Open Data Versus The Dengue
With at least 23 locally transmitted cases of Dengue in Hong Kong this year – this is the cases reported since records began in 1994. This summer has also seen a sharp spike in the mosquito carried West Nile virus infections in Europe, following soaring temperatures. At least 400 cases of the disease have been recorded, with 22 deaths, according to the European Centre for Disease Prevention and Control (ECDC). The increase in these mosquito carried disease is thought to be linked to global warming, with an extremely hot and wet summer in Hong Kong, and record heatwaves in Europe.
The rapid and deadly spread of these diseases requires an equally rapid response, and intelligent data driven approaches in tackling them could give us a key advantage in this fight. Singapore provides excellent KML mosquito breeding site data, but unfortunately in Hong Kong the authorities limited Oviposition Trap detection system only covers <2% of our territory, and other than very archaic PDF forms. Unable to understand the benefits of open data that Singapore is seeing, the FEHD will not share the supporting data (see our attempts at making FOI requests), with their representative stating on the Pearl Report that “The more information, the more unnecessary misunderstandings”.
School Children 1: Professionals 0
We’ve previously written about Hong Kong’s participation in the “Global Mosquito Alert” alliance of citizen-science organisations bringing together thousands of volunteers from around the world to track and control mosquito borne viruses. These efforts also lead to kick-off of a network of its own: CitizenScience.Asia – bringing together Citizen Science projects and practitioners in Hong Kong and across Asia. Coming out of an ODHK-co-promoted “Zika-hackathon” a Cantonese version of the Mosquito Alert app was developed and promoted. Working with schools, the Chinese Foundation Secondary School did an amazing job testing the app with their students, presenting their efforts at the HK SciFest 2017 at the Hong Kong Science Museum. These efforts have now paid off, with the Hong Kong (mostly school children collected) datapoints being ingested alongside another 4,000 observations into the GBIF—the Global Biodiversity Information Facility. This is an international network and research infrastructure funded by the world’s governments, and is the main home for open access to data about all types of life on Earth. Zooming into East Asia you can see a small but prominent cluster of observations in Hong Kong. Proof that even school children can contribute to the global sum of research knowledge.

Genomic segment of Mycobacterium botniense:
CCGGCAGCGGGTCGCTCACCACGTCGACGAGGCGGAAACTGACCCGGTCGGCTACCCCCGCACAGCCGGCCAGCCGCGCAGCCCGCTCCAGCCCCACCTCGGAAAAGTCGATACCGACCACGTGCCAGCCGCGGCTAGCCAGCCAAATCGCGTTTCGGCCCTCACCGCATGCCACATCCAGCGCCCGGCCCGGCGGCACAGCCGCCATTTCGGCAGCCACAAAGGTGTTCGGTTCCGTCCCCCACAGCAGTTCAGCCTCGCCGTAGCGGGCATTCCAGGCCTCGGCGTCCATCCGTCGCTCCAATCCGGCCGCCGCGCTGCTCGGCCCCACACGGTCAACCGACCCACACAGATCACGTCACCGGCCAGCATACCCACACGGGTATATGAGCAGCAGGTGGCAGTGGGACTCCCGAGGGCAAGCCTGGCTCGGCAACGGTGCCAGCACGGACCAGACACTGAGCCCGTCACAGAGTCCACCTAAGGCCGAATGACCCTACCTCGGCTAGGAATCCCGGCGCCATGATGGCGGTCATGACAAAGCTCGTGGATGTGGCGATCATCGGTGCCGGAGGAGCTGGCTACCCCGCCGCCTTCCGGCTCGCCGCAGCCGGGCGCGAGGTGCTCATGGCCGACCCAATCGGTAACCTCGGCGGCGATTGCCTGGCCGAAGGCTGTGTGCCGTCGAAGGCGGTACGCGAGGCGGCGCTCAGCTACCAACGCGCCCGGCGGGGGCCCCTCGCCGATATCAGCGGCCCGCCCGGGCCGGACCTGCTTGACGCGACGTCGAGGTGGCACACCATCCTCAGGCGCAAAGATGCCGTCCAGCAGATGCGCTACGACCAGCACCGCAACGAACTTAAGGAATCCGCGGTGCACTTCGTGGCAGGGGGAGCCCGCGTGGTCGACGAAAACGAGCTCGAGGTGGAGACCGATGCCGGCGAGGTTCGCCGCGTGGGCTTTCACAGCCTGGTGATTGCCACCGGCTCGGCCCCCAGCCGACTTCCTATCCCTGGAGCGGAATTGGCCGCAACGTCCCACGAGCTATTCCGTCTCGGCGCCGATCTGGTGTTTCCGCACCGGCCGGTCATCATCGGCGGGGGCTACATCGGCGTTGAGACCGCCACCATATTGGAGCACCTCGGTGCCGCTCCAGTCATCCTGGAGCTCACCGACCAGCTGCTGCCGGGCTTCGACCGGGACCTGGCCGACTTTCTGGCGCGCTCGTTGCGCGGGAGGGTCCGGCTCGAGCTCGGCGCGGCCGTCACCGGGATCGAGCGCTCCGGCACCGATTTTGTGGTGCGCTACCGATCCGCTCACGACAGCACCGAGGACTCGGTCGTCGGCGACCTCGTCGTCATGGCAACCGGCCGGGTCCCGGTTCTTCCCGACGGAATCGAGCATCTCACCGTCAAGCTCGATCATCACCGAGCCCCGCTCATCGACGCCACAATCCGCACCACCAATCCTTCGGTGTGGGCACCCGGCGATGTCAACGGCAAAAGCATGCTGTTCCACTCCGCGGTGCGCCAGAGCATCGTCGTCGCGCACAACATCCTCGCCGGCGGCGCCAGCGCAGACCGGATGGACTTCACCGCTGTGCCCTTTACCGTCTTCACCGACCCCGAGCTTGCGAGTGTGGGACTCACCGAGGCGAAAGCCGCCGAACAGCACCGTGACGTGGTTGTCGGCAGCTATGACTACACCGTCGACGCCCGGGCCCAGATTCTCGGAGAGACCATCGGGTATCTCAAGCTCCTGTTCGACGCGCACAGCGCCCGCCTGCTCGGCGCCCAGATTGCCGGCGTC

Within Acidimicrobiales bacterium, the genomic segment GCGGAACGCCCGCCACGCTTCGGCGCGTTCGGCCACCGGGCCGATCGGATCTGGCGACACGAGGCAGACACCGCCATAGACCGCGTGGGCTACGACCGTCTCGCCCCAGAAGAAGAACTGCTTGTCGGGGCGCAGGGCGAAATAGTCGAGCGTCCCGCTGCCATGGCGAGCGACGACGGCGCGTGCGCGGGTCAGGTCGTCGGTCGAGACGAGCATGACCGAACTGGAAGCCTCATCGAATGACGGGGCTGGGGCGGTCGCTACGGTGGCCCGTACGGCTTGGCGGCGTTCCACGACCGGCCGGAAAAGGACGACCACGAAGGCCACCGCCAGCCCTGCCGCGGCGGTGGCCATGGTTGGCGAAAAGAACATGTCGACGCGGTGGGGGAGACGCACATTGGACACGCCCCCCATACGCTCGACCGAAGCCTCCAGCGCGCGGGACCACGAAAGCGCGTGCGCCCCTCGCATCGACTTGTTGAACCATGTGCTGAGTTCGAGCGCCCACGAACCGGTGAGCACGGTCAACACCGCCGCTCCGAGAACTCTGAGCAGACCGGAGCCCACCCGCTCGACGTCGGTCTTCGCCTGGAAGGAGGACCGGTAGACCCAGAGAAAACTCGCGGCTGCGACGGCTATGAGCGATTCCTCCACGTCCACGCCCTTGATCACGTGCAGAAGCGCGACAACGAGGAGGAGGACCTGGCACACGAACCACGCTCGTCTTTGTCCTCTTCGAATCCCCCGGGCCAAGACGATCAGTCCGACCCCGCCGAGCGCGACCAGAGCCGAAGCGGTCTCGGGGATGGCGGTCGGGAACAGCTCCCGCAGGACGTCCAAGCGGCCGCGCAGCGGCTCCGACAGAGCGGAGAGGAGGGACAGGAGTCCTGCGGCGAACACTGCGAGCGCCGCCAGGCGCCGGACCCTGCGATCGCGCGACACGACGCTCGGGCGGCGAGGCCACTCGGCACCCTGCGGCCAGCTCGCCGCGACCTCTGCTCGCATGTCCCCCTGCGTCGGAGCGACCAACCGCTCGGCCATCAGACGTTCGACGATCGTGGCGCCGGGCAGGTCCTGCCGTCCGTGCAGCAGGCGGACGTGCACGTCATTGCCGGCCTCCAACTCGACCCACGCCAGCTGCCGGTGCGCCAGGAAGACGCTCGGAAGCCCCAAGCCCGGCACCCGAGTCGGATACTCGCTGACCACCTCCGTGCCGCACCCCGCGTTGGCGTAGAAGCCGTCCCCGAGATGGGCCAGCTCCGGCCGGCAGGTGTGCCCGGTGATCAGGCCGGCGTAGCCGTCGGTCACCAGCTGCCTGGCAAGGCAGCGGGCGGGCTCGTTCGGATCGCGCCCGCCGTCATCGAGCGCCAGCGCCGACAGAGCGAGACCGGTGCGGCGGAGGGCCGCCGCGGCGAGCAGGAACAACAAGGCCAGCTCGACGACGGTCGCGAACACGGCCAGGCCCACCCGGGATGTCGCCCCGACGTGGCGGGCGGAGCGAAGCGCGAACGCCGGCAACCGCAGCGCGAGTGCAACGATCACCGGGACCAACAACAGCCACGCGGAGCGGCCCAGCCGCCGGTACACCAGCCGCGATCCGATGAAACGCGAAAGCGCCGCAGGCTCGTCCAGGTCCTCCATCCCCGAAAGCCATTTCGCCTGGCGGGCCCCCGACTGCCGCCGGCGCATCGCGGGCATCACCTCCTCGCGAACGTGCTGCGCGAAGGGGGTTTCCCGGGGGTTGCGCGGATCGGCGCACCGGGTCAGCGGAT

This is even more impressive as the Hong Kong research community is particularly conservative, with very few researchers depositing their data in global databases such as GBIF. Despite being a global norm and mandated by a growing number of research funders in Europe, North America and Australasia, and with even the Ministry of Science Technology in Mainland China announcing new policies ‘promoting open access to, and sharing of, science data’. Hong Kong in contrast has no policies, and the chair of the main research funded has publicly stated that he believes sharing data would reduce Hong Kong’s competitiveness. It is heartening that at least our school children are putting their elders to shame in contributing to the global sum of knowledge, and Hong Kong’s Citizen Scientists will not make the same mistakes the supposed “Professional” scientists will.
This is one of many examples of the potential of Citizen Science to capture the interest of the Hong Kong public, and be a leader and hub for these activities in the region. Another being in the recent City Nature Challenge, where utilizing the iNaturalist App Hong Kong ranked 8th in “most observations” (20,268), 4th in “most species” (2,934), and 7th in “most observers” (755) among 68 cities in the world. As a first time participant Hong Kong really put itself on the map, contributing the most new species: 57 out of 124 global new species (46.0%) in the iNaturalist database. The consequences of this are starting to be felt, with the Tai Tam Tuk Foundation organised Hong Kong Inter School City Nature Challenge kicking off this November, and visitors coming to see how we did so well.
Next week Professor Hiromi Kobori from Tokyo City University is coming to Hong Kong to fact find with the Tai Tam Tuk Foundation on City Nature Challenge and Citizen Science opportunities across the region. Prof Kobori has been a citizen science advocate in Japan for a long time, and is also the main organizer of the Tokyo City Nature Challenge. Our colleagues at CitizenScience.Asia and DIYBIO Hong Kong have organized a meetup and talk from Prof Kibori on the “Characteristics and Challenges of Citizen Science in Japan”. On Thursday 13th September head out the all new MakerBay in Tsuen Wan from 7pm, and there are plans to live-stream and film the talk, so sign up on Facebook and watch out on social media for links for that.
Tuesday, November, 22 at 1:45pm.